Uncle Buddy's back in town..
A truly great diving trip. The fish life in Namena is abundant & seems to be on the increase. Mass coral spawning event in Fiji is in October & the plankton bloom is clearly evident; this is why we are having such good manta encounters. Shortly after dropping in at Anthias Avenue they appeared. Once again, macro lens at the ready, the mantas twirled & danced. Feeding inches from the cameras & giving the whole group an awesome display. Four large mantas turned out & that was not the end of the manta action. Vatu Vai or Manta Rock in Wakaya also thrilled. Twice they showed up during our day of diving in the area. One three metre all black manta cruised in to hover just off the top of the bommie for a grooming session. Luiz was on hand to capture the epic interlude.
Manta being cleaned at Vatu Vai in Wakaya - taken by Teresa
Ornate Ghost Pipe Fish found at NSAT - captured by Teresa
5 stars for Teresa's photos
Cool & calm Teresa gets up close with a Turtle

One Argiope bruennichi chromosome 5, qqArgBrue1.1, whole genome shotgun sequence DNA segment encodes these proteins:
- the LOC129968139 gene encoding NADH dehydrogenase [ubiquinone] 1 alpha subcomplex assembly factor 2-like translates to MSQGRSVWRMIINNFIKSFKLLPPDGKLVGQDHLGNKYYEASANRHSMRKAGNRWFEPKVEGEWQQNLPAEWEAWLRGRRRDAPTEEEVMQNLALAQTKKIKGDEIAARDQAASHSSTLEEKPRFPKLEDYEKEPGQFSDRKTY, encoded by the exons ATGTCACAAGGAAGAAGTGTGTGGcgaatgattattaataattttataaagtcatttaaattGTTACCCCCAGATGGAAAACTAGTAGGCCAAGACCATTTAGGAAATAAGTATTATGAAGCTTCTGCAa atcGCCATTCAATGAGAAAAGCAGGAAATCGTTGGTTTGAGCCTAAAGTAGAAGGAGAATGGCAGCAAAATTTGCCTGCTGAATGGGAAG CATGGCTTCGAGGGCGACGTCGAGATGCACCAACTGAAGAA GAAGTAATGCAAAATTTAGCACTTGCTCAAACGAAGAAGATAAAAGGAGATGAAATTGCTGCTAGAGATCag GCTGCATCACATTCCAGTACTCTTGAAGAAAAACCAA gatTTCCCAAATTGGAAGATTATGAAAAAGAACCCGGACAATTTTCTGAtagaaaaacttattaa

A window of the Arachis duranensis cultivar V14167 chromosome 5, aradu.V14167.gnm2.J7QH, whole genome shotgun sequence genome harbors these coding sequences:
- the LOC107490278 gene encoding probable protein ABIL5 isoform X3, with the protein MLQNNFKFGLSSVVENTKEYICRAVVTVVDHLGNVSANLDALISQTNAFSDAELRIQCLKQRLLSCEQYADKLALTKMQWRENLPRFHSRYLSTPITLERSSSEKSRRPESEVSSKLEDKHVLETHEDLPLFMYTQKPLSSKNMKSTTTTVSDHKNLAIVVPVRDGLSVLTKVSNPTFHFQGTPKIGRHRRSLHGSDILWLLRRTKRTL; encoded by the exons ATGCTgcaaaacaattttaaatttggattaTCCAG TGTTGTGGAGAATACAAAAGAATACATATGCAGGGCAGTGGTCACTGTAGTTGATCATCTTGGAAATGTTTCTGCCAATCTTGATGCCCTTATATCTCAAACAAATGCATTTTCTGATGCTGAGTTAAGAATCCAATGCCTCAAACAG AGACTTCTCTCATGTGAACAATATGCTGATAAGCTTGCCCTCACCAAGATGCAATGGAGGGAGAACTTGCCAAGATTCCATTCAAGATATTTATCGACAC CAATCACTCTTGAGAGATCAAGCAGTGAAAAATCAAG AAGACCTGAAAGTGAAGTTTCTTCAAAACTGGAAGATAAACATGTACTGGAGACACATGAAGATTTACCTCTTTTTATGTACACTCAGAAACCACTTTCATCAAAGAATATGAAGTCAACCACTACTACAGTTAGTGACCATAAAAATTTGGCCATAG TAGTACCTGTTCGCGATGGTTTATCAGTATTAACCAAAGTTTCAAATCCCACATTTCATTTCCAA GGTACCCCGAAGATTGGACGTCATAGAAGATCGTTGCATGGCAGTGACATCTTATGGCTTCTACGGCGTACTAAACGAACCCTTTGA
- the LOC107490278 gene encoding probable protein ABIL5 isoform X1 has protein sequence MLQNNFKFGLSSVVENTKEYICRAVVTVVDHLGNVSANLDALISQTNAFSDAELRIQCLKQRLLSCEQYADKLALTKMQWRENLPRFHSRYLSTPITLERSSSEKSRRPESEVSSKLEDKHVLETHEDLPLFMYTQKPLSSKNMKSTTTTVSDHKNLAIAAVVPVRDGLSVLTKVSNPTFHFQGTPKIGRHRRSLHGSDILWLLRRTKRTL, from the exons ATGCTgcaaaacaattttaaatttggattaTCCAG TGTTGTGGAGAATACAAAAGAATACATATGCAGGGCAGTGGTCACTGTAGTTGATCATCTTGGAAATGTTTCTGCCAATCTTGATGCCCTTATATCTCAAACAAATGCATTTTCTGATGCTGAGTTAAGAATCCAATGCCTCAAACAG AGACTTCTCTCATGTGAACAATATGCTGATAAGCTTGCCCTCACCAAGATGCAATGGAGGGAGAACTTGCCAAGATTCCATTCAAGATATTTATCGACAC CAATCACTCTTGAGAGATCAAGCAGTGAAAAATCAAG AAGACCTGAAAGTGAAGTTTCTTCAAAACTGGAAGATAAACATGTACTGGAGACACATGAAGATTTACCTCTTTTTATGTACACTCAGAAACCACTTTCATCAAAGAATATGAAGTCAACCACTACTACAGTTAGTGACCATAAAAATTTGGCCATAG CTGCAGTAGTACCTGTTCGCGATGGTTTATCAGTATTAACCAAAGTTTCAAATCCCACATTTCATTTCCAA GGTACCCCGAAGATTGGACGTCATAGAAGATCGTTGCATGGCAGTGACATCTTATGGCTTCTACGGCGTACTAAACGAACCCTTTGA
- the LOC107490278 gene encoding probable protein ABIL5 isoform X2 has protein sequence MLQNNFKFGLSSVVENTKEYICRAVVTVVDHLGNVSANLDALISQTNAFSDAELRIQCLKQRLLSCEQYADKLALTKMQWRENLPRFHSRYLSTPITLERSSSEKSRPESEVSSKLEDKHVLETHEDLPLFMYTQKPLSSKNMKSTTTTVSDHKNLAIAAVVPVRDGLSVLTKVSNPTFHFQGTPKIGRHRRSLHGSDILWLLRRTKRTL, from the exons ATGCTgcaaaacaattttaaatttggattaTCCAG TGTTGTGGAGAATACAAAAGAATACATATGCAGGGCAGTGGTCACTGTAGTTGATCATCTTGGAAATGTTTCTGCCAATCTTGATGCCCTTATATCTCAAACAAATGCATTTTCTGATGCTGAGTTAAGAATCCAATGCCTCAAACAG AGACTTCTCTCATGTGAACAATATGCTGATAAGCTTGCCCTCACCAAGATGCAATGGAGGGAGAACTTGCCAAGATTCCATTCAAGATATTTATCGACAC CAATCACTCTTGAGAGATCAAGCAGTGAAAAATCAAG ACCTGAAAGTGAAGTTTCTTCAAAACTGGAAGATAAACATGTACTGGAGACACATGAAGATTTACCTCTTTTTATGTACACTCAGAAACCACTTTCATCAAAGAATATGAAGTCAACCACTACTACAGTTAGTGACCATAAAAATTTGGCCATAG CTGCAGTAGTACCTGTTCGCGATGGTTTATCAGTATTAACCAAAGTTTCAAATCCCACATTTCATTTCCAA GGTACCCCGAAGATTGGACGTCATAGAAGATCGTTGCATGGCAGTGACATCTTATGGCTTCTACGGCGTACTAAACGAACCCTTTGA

Banded Sea Snake on the prowl - captured by Teresa
Anthias swarm the reef - captured by Tim
Manta feeding in Gau - taken by Tim
Reefscape - taken by Tim
Richie looking for critters - taken by Tim
Huge Georgonia in Namena - taken by Tim
Colorful bombies in Namena - Taken by Tim
Off diving we go - taken by Tim
Brigitte & Ralph headed out to Go Mo for the last dive of the trip & the frog fish is still hanging out. Hopefully he stays put!. Our pygmy pipehorse fish was still flopping around at North Save-a-Tack in Namena & everyone got a good view or photo. There is some video of it on YouTube. Even the grey reef sharks decided to find out what all the interest was about, cruising above us while we had our heads burried in the rubble patch.
“Fiji is a hot spot of biodiversity. We’re here for the rich colorful soft coral reefs as well as the unusual stuff - the strange little creatures and endemic fishes.”
~ Dr. Tim Laman, biologist and National Geographic Photojournalist